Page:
1 packet gelatin, 2 T. warm water. Do not mix until ready to use


Diabetes/Low sugar diets

The American Diabetes Association and the Juvenile Diabetes Research Foundation has tips for how to manage your child’s diabetes and/or low-sugar dietary needs while keeping them healthy and active.

Dr. Spark’s notes are to avoid or eat sparingly foods and beverages with the following ingredients:

  • added sugar; foods that are naturally rich in sugar, such as fruit juices, bananas, grapes, and dried fruits; and foods with the following ingredients on the label or in a recipe: barley malt, beet sugar, brown sugar, buttered syrup, cane-juice crystals, cane sugar, caramel, carob syrup, corn syrup, corn syrup solids, date sugar, dextran, dextrose, fructose, fruit juice concentrate, glucose, grape sugar, high-fructose corn syrup, honey, invert sugar, molasses, raw sugar, sucrose, sugar, turbinado sugar
Pasta and grain salads can be tossed with leafy greens, tomatoes, turkey, and whatever else you'd like!

Nut Allergies

            Park Slope mom Jamie Pepa’s twin daughters are entering the second grade at P.S. 321 this year and one of them does not like much meat in her lunches, so Pepa often packs her lunchbox with spaghetti, macaroni and cheese, turkey sandwiches, rice, plenty of fruit, and vegetables such as spinach or okra.

However, as fellow P.S. 321 mom Tracie King noted, each parent of a first grader receives a welcome packet instructing them to avoid nuts in their child’s lunch, in case a classmate has a nut allergy that could be triggered by the nut’s residue. Suggested alternatives are soy butters.

“My six-year-old daughter likes to help make it herself and we make a point of having at least one fruit in there,” said King, who also has a son, three, who eats at home. “She’s a creature of habit, so lots of tuna, strawberries and baby carrots. No chips or soda. The chips are a family rule; the soda is a school rule.”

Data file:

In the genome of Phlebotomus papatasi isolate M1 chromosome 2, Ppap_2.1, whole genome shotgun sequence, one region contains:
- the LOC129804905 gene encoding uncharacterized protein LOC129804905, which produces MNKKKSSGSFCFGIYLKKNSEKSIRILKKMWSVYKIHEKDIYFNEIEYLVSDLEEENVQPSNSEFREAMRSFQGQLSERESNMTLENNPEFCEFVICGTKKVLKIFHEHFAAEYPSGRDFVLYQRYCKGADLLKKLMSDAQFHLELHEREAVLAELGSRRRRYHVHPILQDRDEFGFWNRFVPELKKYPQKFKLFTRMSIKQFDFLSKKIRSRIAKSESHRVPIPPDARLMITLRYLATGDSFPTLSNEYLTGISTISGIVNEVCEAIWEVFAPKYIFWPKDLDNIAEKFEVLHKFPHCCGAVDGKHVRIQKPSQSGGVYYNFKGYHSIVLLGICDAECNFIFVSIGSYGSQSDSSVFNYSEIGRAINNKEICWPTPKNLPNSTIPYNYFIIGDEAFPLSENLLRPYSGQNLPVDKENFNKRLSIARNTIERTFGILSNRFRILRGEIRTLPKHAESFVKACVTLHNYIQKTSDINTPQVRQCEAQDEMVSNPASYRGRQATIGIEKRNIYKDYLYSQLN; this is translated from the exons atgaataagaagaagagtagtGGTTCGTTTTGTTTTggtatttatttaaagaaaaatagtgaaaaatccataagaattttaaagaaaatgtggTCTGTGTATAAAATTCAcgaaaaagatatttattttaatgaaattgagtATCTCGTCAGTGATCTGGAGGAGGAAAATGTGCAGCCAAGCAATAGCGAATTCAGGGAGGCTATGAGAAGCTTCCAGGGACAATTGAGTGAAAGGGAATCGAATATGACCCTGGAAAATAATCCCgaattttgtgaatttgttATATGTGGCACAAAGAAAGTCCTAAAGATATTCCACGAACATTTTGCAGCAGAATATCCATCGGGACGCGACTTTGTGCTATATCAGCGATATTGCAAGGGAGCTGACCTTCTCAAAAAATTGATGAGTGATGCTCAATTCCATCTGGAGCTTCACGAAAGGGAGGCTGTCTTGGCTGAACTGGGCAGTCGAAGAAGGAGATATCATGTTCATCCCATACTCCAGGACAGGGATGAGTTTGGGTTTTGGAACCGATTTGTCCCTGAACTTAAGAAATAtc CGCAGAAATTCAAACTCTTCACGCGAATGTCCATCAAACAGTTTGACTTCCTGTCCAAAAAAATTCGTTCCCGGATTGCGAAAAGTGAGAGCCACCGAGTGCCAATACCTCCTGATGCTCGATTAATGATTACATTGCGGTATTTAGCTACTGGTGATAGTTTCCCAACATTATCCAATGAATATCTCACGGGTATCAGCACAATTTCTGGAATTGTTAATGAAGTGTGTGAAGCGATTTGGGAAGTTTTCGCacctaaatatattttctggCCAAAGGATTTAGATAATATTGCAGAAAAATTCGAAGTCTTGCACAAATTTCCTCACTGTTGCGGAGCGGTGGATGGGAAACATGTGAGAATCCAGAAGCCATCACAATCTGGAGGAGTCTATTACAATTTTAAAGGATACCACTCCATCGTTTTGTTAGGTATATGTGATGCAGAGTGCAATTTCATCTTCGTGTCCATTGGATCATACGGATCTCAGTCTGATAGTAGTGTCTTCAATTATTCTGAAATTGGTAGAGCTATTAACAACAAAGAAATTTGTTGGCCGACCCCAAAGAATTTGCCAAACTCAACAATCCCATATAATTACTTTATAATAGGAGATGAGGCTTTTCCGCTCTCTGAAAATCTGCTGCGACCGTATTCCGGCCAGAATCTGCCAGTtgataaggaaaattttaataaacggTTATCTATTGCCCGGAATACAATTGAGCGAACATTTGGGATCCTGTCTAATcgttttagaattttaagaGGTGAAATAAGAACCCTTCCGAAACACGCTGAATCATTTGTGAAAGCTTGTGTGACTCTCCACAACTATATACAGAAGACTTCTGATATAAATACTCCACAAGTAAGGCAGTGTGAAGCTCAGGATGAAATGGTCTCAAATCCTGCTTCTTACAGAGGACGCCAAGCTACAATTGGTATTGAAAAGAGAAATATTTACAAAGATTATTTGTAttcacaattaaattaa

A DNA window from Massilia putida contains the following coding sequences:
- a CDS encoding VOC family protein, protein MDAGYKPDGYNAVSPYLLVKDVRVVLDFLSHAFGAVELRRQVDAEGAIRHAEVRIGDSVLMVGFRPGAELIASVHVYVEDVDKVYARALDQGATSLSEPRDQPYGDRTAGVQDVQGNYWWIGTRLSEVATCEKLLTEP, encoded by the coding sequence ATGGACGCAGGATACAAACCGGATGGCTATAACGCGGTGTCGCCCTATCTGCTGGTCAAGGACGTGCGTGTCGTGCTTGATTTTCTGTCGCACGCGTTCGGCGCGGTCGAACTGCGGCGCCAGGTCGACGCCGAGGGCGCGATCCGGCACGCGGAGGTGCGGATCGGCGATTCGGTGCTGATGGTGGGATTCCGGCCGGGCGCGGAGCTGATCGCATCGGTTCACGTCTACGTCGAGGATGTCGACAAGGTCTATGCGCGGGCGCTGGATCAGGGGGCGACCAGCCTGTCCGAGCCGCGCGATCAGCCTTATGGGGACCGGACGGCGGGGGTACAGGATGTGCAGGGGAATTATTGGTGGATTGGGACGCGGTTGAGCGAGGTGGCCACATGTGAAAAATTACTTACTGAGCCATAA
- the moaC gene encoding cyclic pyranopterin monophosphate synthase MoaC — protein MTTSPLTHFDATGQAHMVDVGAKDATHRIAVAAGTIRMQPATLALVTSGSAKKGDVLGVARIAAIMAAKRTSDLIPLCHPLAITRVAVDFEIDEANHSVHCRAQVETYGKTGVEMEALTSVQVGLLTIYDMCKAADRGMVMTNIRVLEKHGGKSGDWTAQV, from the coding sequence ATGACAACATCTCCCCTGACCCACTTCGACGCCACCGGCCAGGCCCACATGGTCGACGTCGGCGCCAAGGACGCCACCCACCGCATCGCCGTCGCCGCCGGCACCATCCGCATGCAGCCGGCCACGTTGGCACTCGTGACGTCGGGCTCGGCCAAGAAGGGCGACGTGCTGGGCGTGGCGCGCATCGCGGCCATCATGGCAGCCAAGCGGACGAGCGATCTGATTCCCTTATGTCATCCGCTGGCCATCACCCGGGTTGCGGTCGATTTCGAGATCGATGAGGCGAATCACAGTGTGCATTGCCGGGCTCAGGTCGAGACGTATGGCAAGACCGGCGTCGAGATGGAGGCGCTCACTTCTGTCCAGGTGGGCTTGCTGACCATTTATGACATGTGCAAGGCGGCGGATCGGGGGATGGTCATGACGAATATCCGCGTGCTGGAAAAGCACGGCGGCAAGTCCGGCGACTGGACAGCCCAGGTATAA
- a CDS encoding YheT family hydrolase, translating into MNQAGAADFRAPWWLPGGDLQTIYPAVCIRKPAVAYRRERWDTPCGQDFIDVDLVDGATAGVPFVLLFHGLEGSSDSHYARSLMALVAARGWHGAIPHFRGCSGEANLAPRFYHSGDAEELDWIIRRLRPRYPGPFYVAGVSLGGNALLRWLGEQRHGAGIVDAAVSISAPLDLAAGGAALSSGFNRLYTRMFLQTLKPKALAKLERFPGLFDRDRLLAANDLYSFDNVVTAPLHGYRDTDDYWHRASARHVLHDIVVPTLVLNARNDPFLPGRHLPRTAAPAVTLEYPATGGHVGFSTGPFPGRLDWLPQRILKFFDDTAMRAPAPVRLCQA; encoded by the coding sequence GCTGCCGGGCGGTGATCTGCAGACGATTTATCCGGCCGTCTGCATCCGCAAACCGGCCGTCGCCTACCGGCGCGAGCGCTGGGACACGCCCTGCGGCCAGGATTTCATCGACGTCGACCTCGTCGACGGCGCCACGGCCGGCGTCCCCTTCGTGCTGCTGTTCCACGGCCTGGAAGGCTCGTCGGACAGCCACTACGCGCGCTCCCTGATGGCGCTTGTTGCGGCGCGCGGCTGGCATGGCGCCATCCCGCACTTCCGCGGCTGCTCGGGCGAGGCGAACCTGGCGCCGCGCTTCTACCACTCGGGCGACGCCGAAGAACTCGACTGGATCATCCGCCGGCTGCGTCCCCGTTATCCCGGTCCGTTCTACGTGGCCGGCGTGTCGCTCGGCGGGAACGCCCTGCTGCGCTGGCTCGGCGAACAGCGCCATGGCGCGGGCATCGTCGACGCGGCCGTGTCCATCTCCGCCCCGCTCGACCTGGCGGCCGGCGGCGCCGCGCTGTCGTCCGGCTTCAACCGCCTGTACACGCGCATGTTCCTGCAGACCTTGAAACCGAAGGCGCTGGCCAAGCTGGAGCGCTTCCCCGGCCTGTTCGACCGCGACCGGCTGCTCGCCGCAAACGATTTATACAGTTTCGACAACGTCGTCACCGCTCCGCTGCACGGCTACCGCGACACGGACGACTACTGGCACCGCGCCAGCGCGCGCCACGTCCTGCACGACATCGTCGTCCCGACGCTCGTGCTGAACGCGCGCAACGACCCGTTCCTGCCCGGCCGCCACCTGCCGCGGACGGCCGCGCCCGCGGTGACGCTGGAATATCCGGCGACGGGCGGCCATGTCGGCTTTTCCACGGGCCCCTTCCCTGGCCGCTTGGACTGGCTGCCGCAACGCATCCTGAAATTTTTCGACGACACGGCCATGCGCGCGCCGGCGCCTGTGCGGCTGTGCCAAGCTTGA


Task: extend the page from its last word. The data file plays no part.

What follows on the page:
“We’re very aware of [food] allergies,” added King. “Students can also buy school lunch, and [first grade] parents provide snacks as well: one parent a week brings snacks for their child’s class. I’ve brought baby carrots and pretzel sticks.”

If your child has a nut allergy, Dr. Spark recommends avoiding prepared foods with the following ingredients:

  • artificial nuts, beer nuts, cold pressed, expeller pressed, or extruded peanut oil, goobers, ground nuts, mixed nuts, monkey nuts, nut meat, nut pieces, peanut butter, peanut flour, peanut protein hydrolysate. Read the label on every processed food. According to FAAN, all FDA-regulated manufactured food products that contain peanut as an ingredient must include the word “peanut” on the product label.

Vegetarian and vegan diets

The lunch options for parents of young vegetarians and vegans – or parents who are experimenting with Meatless Mondays – are far from limited, says writer, food blogger, and vegan chef Kathy Patalsky, who writes her blog and created a series of kid-friendly characters called the Lunchbox Bunch.

Ants On A Log is a fun standby for lunchboxes or after-school snacks.

A simple rule of thumb is to keep lunch colorful and make sure it includes portions of protein, iron and other nutrients that are popularly associated with animal products. The Academy of Nutrition and Dietetics recommends the following easily accessible nutrient sources:

  • Protein:
    • Beans – lentils, pinto, kidney, chickpeas
    • Whole grains and seeds – flaxseed, quinoa,
    • Leafy greens – spinach, kale, swiss chard
    • Soy products – soybeans, tofu, tempeh, seitan
    • Nuts and nut butters – cashews, almonds, peanuts
    • Dairy products and eggs
  • Iron:
    instant oatmeal, nuts and nut butters, potatoes with skin, enriched pasta. fortified milk and juice
  • Calcium:

    • Fortified soymilk or rice milk
    • Leafy green vegetables and broccoli
    • Beans
    • Calcium-fortified juice
    • Almonds and almond butter
    • Sesame seeds and sesame butter (tahini)
    • Soy nuts
    • Blackstrap molasses
    • Figs

Kid-friendly lunch standbys that are also fun to make include Ants On A Log – celery sticks stuffed with peanut or soy butter and dotted with raisins – as well as pita bread pizzas, pasta salad, veggie sushi, and a variety of wraps, sandwiches and hot paninis that can be stuffed with any and every vegetable, bean or fruit imaginable.